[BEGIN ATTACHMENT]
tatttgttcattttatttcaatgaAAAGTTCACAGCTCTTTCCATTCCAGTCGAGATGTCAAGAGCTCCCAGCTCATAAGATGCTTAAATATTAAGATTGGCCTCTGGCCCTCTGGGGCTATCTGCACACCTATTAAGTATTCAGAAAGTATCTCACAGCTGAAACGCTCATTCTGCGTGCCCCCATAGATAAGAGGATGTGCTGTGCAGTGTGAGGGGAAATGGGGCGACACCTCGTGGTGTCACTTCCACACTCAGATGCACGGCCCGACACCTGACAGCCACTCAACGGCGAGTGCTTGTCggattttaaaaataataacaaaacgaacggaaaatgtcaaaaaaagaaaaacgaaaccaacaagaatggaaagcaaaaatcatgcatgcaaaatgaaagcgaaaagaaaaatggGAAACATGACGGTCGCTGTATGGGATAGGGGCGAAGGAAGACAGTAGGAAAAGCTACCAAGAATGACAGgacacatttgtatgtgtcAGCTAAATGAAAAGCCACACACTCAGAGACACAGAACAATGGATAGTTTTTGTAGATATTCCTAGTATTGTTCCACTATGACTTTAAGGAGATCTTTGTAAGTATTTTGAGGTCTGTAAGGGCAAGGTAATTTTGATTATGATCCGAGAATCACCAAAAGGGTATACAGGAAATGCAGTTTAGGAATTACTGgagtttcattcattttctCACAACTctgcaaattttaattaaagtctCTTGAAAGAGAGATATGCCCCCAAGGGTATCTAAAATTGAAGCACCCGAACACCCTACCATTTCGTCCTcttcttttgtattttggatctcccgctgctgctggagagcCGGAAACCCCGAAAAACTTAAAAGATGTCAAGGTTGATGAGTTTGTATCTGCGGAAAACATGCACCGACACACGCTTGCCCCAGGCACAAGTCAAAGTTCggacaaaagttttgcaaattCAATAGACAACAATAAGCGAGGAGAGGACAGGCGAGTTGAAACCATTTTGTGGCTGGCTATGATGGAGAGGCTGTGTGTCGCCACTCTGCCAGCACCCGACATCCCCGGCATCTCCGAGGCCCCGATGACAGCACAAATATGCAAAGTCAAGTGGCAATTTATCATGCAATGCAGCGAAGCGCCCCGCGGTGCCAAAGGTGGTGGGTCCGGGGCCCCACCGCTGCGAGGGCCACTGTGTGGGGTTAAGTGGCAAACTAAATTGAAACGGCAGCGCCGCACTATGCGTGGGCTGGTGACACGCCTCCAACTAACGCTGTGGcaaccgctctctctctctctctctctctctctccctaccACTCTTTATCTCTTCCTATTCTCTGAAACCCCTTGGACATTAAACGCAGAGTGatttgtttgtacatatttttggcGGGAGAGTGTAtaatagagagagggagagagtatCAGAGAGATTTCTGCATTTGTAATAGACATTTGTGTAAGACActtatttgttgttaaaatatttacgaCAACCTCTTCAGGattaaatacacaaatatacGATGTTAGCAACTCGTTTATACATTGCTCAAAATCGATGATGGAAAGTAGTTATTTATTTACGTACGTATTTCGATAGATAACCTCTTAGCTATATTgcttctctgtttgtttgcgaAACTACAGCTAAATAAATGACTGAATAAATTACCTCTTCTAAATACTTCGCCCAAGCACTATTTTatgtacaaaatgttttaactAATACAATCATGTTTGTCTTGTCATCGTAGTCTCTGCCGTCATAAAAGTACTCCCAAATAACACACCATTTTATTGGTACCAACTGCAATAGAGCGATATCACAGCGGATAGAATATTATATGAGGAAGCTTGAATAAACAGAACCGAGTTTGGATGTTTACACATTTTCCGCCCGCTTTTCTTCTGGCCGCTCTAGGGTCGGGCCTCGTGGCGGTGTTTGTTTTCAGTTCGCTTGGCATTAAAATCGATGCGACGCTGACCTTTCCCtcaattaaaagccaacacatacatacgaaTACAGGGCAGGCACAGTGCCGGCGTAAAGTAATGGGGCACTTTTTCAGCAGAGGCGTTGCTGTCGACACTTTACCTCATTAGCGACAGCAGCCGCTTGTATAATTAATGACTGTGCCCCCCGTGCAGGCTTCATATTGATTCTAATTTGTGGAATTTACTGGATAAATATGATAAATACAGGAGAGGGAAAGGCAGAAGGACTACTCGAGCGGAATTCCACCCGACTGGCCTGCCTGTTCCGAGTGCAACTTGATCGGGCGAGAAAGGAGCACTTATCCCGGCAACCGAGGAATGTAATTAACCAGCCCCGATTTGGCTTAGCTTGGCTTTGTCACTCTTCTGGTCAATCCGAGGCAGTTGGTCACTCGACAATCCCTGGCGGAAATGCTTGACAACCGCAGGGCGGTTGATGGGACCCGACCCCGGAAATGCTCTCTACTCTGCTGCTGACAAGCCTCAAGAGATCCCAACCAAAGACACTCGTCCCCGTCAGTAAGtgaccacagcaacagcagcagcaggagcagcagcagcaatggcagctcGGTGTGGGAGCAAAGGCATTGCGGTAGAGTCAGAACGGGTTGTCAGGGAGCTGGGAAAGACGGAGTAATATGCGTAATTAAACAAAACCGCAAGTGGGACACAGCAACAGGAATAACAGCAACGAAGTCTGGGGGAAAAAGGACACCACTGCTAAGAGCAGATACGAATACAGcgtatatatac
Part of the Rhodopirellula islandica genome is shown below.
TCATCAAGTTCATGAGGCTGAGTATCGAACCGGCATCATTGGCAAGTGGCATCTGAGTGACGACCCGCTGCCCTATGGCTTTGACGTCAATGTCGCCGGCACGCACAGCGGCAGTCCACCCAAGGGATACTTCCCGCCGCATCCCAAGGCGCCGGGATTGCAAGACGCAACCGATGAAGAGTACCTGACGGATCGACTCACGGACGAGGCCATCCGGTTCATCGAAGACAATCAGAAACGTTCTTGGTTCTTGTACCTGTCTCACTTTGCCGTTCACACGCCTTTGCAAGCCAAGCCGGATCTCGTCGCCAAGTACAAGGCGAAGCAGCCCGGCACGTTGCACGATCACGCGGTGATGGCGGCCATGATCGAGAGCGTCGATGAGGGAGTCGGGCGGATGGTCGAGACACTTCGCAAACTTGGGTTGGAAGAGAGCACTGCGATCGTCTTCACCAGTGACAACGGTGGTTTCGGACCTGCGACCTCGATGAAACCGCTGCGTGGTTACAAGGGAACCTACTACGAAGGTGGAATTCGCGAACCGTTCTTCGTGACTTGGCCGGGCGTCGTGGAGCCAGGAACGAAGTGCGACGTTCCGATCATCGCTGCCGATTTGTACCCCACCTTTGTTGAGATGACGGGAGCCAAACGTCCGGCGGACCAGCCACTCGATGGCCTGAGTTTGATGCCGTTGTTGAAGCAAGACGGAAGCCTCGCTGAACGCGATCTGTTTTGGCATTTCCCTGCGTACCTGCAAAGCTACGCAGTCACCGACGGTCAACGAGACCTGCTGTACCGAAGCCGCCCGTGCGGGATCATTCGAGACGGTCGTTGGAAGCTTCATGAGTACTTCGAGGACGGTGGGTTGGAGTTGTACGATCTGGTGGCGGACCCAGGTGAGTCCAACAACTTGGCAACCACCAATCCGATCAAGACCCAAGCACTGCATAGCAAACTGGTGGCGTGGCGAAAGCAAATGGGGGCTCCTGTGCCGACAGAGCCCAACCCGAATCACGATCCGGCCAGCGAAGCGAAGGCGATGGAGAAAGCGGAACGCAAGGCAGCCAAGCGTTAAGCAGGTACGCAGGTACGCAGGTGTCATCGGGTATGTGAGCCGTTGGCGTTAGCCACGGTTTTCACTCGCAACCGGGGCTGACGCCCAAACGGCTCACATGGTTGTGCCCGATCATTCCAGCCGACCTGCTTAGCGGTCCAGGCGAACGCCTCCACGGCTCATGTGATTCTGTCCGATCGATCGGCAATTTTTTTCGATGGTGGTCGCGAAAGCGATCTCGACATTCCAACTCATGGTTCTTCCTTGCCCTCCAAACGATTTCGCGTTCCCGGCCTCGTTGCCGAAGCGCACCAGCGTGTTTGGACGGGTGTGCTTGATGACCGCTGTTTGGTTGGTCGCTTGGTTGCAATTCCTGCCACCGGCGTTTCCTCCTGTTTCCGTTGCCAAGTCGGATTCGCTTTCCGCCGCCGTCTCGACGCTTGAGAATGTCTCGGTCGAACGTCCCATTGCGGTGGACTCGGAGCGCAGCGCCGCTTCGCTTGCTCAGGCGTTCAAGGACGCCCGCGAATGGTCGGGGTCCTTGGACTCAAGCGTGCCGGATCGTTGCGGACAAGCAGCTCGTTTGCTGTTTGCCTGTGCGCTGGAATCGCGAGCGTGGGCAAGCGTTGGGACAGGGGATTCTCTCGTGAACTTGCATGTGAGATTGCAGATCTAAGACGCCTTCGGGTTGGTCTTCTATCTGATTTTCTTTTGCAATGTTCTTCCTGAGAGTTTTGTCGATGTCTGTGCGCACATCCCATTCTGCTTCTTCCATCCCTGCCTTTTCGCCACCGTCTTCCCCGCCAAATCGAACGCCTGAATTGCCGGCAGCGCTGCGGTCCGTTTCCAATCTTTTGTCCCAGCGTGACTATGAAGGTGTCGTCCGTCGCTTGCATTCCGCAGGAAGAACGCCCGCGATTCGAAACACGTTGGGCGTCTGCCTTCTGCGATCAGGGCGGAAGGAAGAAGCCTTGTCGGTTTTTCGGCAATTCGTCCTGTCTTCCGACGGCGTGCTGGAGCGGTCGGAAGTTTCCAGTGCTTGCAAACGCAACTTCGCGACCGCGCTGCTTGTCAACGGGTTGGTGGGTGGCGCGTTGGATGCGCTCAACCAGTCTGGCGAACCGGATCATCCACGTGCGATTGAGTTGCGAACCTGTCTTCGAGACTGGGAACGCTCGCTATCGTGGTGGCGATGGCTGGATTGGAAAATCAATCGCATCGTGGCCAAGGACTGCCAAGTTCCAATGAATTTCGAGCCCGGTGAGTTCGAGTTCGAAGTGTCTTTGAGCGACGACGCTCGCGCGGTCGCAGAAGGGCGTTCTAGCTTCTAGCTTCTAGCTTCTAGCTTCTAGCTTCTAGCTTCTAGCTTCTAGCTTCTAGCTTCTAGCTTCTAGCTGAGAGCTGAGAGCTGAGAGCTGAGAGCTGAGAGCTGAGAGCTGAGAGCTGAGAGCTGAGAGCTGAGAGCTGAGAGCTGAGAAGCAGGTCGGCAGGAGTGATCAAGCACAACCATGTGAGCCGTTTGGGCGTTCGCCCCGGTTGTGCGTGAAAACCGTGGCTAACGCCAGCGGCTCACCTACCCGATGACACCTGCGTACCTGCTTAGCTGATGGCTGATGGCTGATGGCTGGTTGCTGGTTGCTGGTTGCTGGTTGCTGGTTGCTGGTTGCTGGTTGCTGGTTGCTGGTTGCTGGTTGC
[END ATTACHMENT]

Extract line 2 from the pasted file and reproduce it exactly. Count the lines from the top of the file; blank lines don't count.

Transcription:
Part of the Rhodopirellula islandica genome is shown below.